Copyright © 2016 by The Other Sean
This is part four of my ongoing experiment in epistolary fiction.
Dear Uncle Viggo,
Thank you for all the letters. John has been reading them to me. I love hearing your stories.
My dear niece,
You’re welcome. It is great to hear from you. You’re writing has improved much. How is school going? Please write more.
My dear nephew,
I hope this note finds you well. I have almost completed my tale of why I call the gate Pandora’s Gate. To explain that I have to explain some details that might be a bit rough – though it also explains why my dear sister never spoke much to you of Baltica. You’re not a young boy anymore, so you should be able to handle it, but please do not share the details with your sister. She’s far too young.
I told you about the animals and vegetation and the plague and colonial squabbles.skirmishes on land and sea. I did not tell you about the vegetation, though some of it was brutal enough. I have not written, though you may have heard, of some of the skirmishes and minor wars that have been fought over colonial claims her in Baltica. Those were all bad enough, but what happened in the 1892, eleven years after the gate appeared, was in many ways far worse.
I was eighteen then, newly hired onto the railroad, and your mother was a girl of thirteen. Mother had taken her on a trip to a seaside village where mother’s cousin had settled. Though the pseudo-crocs deter bathers, the strand was a popular place to stroll. That’s what they were doing when the lizard men came. When their longships approached the strand, our kin and the others fled toward the village. The lizard men hit the village only a minute or two later.
The lizards killed several of the villagers before our kin could get to relative safety inside our cousin’s cottage. As mother described it, there was screaming, and shouting, and chaos all about. They made it to shelter, but others weren’t so lucky. She said things were quite scary until the villagers figured out what was going on, got their guns out, and started shooting the lizards. It didn’t help that half the men were out in the fields. Eventually, they killed enough of the lizards that they fled back to their longships and went back to the sea that had brought them.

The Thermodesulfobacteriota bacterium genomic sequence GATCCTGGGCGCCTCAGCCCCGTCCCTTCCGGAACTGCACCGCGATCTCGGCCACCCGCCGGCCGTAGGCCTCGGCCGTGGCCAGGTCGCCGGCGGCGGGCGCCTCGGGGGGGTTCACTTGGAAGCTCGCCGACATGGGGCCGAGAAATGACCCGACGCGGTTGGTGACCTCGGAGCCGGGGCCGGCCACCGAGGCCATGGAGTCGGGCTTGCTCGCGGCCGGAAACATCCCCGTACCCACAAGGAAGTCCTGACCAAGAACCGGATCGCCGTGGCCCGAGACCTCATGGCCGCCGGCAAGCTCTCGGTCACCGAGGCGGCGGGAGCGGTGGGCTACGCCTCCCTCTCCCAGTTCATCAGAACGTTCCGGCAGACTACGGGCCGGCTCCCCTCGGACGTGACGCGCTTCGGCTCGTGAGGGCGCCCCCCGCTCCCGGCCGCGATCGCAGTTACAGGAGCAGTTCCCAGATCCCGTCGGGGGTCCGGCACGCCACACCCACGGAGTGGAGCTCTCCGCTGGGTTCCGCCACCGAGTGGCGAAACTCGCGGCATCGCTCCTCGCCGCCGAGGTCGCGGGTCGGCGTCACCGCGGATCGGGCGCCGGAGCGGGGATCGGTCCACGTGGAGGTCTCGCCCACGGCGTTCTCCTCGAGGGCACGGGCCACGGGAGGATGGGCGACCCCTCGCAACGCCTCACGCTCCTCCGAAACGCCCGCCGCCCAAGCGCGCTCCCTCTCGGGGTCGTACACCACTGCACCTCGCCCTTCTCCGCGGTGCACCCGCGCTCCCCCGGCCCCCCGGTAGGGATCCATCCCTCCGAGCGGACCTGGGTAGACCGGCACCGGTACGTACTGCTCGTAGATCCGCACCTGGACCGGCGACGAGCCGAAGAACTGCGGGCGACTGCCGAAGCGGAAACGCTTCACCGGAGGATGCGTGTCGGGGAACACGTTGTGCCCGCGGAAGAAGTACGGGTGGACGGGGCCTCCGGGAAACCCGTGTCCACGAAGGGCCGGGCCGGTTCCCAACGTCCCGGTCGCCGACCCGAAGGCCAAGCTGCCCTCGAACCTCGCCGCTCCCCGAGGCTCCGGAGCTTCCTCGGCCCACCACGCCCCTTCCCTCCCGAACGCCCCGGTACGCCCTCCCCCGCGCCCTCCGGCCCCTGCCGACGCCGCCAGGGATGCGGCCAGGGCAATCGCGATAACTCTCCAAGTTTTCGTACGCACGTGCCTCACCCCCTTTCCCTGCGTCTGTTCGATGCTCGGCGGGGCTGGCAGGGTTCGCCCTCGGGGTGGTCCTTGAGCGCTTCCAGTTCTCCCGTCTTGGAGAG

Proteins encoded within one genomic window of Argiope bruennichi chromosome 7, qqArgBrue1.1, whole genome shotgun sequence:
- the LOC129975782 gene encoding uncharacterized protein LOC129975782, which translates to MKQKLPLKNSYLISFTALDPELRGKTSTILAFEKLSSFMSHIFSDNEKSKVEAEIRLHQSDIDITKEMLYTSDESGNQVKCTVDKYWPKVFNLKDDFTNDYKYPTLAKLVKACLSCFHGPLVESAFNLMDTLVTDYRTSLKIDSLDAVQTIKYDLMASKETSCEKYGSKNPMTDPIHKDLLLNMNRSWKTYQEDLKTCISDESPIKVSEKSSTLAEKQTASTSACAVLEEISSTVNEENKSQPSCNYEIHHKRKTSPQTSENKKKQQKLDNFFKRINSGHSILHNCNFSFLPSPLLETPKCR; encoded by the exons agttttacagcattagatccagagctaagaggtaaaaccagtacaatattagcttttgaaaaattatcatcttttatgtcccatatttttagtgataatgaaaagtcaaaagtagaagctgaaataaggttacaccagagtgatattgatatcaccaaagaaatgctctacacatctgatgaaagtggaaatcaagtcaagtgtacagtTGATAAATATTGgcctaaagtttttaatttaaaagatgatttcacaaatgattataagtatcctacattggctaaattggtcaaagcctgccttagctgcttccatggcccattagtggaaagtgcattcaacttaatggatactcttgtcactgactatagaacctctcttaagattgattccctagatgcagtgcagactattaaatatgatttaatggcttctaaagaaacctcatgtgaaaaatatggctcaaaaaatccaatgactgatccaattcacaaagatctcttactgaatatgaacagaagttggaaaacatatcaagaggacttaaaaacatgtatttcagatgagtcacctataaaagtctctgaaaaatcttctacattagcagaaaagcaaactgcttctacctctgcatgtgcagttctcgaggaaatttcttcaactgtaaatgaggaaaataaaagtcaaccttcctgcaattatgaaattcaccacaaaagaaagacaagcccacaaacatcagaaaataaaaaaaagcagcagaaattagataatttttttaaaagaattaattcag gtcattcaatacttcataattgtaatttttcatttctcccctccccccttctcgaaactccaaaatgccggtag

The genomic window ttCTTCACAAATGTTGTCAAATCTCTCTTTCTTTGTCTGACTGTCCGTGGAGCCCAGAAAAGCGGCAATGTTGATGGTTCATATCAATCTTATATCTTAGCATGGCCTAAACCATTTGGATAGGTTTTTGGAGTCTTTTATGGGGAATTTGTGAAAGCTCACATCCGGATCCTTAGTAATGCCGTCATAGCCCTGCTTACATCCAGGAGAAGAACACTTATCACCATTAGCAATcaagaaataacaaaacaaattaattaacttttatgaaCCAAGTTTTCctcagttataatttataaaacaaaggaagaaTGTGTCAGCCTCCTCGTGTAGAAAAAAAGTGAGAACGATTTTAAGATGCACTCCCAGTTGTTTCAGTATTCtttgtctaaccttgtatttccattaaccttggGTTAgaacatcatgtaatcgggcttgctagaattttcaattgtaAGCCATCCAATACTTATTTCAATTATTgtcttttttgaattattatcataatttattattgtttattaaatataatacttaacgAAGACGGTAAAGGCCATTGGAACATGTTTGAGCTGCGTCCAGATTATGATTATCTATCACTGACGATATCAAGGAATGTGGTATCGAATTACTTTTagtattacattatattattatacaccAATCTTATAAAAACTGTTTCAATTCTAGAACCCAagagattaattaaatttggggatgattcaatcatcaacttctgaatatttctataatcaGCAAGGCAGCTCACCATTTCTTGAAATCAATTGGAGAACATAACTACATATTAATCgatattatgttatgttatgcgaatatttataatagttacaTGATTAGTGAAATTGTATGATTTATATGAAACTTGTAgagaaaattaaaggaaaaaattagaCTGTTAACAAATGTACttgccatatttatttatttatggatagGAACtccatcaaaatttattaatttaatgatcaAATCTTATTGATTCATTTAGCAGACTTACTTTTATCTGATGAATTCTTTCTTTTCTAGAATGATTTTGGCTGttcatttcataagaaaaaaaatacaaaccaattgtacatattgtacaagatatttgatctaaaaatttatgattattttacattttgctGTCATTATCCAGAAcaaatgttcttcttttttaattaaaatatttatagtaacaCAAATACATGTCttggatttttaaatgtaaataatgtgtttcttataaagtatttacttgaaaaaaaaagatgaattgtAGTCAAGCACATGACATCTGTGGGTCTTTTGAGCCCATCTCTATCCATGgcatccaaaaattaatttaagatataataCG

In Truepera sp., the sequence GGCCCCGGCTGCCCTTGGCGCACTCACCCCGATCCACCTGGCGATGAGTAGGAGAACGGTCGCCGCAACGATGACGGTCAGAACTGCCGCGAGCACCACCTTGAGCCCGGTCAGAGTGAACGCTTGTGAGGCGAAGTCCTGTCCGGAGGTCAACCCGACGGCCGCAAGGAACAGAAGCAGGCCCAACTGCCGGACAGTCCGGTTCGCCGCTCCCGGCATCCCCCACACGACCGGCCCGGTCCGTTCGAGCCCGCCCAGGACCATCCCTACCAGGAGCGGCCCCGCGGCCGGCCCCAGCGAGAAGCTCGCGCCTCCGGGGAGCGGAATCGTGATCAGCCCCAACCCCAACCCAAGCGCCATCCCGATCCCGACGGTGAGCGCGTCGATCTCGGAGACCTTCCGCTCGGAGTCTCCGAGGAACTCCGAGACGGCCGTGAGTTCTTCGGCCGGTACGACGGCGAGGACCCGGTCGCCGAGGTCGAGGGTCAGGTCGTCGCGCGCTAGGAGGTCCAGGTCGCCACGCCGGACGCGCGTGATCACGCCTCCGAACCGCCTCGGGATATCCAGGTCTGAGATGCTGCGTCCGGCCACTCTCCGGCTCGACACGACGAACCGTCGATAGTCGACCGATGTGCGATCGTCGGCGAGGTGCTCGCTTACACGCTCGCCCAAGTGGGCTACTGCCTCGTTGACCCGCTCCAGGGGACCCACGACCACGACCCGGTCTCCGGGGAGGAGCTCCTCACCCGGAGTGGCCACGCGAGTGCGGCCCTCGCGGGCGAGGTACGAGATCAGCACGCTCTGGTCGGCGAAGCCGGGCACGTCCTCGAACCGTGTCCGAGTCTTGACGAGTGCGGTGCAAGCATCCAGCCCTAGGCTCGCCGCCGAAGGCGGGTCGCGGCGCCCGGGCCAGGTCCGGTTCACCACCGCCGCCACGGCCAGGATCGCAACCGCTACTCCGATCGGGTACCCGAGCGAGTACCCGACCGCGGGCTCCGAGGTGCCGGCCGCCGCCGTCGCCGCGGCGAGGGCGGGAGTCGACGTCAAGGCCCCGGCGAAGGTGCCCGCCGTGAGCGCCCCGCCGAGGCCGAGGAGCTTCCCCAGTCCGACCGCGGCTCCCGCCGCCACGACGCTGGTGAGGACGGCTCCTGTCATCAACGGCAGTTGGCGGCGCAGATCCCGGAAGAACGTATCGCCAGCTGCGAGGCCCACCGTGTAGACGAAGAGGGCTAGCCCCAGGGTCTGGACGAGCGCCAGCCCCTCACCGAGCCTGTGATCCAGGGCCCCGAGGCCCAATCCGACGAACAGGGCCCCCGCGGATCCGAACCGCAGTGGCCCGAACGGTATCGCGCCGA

My dear sister wouldn’t speak for days, and she was withdrawn for weeks even once she did. She had terrible nightmares. In the end, your grandparents moved back to Earth with your mother, and she improved.
I stayed here. The attack your mother witnessed was among the first of their attacks. There had been no warning before those first attacks, but the news spread quickly. More attacks followed, but there was less panic.
Vigilance became our watchword on the railroad. When the lizards came ashore and raided, sometimes they’d attack the trains. Our trains in New Jutland had always carried a few guns to deal with the unruly wildlife, and we found ourselves using them to fight off the lizard men. Were it not for our guns I would be dead today. Several coastal and river villages that were unprepared were entirely wiped out.
It was years later before the main lizard settlements, and the gate that brought them to Baltica, were found. Thousands died in their bloody raids, and for years the Lizard Wars rages across Baltica and through the Lizard Gate. But ultimately Baltica was secure again.
So now you know the horrors that were unleashed by the gate, that none would have encountered but for the gate. But the tale of Pandora’s Box dealt not just with the horrors let loose from the box. There was also the hope that was left behind.
And that brings me to why the gate has brought hope. There hasn’t been a major war between human powers since the Baltic Gate opened. Settlement has been steady ever since the lizards were fought back. Any man seeking land to call his own can find it on Baltica, though many have chosen Pacifica or Columbia instead, I know. There’s a boundless vista of possibilities open before humanity.
That is why the Baltic Gate is Pandora’s Gate to me. Because it brought hope along with horror.
There’s more tales to tell, if I’ve not bored by favorite nephew and niece yet. I hope you are both well, and look forward to hearing from you.
PS Please encourage Elizabeth to write more.